What was the basis for the Old Dogs, New Tricks program? Several summers ago I was doing some workshops with 16- to 18-year-old men at Rikers Island, NYC’s version of Alactraz. I’d heard that the police had a K-9 training facility on the island. I begged one of the staff to let me hang with the Sheps, but she reminded me I was there to work with the kids. There are so many amazing programs with rescue dogs, like Puppies Behind Bars, Patriot Paws and many others.
What was it about Mack that made Anthony want him to connect with his sister? My character Anthony doesn’t waste time focusing on problems—he’s too busy drinking in the hidden beauty in people. He sees the real Mack—the Mack even Mack can’t see. When Anthony watches Mack work with that wild knucklehead of a puppy in the beginning of the book, he sees a young man who wants to make the world a more peaceful place. Anthony knows Céce needs to find her way to peace, and helping her get there is going to be a challenge. On the surface, Céce and Mack seem to be an unlikely pair, but Anthony isn’t concerned with the surface. He digs deep, and in Mack he finds a heart of gold.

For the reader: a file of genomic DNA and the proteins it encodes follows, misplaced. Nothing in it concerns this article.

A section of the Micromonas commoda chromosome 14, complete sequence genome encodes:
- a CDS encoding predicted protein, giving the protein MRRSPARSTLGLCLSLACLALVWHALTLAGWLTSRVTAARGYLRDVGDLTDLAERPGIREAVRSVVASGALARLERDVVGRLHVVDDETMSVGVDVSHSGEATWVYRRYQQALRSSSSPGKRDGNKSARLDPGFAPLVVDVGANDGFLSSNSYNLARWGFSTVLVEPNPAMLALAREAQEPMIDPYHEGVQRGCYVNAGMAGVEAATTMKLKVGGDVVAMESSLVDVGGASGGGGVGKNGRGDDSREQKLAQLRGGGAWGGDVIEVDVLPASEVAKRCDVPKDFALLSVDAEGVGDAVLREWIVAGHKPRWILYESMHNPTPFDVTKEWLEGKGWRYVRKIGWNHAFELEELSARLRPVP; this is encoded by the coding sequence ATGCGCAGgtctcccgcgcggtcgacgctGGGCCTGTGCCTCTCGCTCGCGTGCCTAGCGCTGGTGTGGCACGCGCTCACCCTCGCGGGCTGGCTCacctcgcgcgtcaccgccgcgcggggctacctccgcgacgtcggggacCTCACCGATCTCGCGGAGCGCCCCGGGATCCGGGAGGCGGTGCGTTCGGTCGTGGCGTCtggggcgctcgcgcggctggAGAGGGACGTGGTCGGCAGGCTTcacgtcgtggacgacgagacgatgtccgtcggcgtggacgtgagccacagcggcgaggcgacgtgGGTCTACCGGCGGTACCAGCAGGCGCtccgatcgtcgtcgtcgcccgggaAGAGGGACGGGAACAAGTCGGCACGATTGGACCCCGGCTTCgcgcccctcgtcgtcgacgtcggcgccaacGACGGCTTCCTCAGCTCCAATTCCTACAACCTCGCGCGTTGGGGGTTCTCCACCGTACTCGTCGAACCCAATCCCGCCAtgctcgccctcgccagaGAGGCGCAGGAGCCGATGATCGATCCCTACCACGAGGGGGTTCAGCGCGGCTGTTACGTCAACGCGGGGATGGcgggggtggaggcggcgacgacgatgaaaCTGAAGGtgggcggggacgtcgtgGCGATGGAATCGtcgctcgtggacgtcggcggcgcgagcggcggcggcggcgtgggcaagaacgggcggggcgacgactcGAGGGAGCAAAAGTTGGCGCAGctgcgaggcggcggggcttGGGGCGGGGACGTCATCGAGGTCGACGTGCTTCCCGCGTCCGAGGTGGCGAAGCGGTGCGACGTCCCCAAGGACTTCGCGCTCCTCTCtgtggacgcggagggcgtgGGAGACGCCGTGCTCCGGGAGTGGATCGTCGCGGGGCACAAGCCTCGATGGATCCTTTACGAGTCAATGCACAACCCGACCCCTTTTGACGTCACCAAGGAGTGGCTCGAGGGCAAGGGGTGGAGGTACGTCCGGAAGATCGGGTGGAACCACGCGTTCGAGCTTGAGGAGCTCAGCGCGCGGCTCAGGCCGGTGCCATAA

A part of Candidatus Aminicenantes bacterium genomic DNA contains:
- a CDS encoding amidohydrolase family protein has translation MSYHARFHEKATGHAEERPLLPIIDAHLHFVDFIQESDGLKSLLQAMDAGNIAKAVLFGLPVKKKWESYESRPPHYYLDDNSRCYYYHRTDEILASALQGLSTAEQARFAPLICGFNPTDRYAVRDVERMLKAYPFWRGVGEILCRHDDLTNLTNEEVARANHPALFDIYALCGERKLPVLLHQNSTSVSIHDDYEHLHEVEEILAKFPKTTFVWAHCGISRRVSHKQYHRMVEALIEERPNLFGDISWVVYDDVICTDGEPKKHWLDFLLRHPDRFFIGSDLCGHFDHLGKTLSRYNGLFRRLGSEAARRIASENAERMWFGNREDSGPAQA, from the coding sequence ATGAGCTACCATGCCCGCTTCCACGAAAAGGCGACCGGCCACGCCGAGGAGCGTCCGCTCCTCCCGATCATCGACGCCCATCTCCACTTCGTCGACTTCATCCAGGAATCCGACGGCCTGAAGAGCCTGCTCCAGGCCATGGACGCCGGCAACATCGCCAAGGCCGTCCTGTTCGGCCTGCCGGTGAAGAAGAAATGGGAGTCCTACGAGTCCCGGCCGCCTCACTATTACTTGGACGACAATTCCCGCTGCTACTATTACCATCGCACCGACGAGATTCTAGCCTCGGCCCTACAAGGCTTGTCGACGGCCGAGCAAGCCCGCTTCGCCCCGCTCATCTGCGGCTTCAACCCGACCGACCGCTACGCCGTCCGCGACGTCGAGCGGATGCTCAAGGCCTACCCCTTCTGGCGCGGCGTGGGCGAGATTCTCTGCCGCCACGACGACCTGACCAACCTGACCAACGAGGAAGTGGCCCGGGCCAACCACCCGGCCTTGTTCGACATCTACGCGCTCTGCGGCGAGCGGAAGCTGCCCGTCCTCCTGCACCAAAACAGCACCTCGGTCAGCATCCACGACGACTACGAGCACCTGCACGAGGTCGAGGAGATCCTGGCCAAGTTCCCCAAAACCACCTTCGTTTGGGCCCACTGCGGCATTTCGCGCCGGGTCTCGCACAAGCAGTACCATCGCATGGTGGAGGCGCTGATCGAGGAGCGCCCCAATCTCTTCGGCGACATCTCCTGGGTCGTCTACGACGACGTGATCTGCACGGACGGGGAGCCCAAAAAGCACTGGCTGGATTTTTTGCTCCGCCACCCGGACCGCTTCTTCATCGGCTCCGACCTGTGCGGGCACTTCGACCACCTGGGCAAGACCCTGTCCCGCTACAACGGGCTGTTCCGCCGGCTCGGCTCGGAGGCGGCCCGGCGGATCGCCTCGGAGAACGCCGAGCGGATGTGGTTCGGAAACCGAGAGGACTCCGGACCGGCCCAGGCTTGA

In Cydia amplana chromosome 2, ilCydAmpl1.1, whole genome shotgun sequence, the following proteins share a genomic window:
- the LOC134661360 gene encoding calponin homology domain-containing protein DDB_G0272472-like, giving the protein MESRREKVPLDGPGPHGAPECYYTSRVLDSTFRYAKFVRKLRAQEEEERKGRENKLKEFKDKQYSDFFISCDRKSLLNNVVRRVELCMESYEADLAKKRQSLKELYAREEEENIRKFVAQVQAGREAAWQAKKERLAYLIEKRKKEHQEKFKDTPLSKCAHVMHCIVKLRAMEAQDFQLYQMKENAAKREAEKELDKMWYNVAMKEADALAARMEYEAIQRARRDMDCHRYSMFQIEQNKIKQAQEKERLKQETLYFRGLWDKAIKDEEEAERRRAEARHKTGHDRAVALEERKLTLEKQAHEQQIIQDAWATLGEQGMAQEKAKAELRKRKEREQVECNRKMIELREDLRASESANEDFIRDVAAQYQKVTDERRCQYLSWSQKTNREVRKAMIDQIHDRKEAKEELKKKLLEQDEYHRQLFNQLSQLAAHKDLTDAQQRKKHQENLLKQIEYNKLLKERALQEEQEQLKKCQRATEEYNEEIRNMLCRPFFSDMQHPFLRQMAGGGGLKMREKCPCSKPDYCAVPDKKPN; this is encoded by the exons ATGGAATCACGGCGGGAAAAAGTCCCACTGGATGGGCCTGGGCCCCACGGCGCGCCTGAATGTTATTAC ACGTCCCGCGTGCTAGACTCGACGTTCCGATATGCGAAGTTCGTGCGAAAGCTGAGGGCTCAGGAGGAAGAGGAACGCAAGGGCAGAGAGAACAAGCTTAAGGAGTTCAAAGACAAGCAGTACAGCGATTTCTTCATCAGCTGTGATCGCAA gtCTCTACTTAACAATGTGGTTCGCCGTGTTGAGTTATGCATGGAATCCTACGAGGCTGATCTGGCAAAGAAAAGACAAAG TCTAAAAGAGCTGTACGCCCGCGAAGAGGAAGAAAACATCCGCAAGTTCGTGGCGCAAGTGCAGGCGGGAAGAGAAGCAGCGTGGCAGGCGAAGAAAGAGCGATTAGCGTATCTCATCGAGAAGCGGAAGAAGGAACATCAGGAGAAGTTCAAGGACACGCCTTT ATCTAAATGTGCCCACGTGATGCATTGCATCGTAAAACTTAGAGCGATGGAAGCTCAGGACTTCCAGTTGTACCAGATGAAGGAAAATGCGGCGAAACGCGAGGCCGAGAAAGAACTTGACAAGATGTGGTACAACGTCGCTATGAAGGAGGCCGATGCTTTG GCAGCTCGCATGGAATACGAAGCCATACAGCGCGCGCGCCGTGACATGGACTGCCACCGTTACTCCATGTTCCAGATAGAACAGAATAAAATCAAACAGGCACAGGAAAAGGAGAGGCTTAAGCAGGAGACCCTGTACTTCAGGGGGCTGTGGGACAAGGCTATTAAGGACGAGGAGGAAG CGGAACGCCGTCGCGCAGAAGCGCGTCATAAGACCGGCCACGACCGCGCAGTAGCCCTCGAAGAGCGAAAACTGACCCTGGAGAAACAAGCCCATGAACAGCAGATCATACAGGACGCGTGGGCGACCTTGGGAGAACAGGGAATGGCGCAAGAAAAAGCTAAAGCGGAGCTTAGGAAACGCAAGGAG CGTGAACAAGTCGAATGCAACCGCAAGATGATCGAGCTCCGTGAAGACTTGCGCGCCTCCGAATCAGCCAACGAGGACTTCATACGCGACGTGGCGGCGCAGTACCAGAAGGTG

In the last 15 years, hundreds of dog-owner groups have risen up across America to defend their need to exercise their dogs off-leash. As a result, the number of dog parks nationwide has soared from two dozen 10 years ago to more than 1,600 today.
This is a significant achievement, given the lack of a national organization that could provide intellectual and financial support, writes Julie Walsh, associate professor of political science at American International College in Springfield, Mass., and the author of a groundbreaking book, Unleashed Fury: The Political Struggle for Dog-Friendly Parks (Purdue University Press).
But dog parks are not the whole story. The focus of Walsh’s well-written and well-researched book is the much tougher struggle to maintain access to parklands. This fight is important, writes Walsh, because dog parks alone cannot fulfill the rising need for off-leash space. Moreover, these multi-use areas — often, places in which dog owners have congregated for years — are responsible for building stable, diverse communities at a time when communal structures in America have broken down.
Given that the struggle for access to public parklands is essentially a political issue, Walsh’s background as a political scientist enables her to provide valuable insights into off-leash disputes. Like gun control, off-leash access to parklands is “a classic cross-cutting issue”: people will cross party lines to vote on it. That means that dog owners can potentially have “significant political clout,” while elected officials have a major incentive to contain the issue.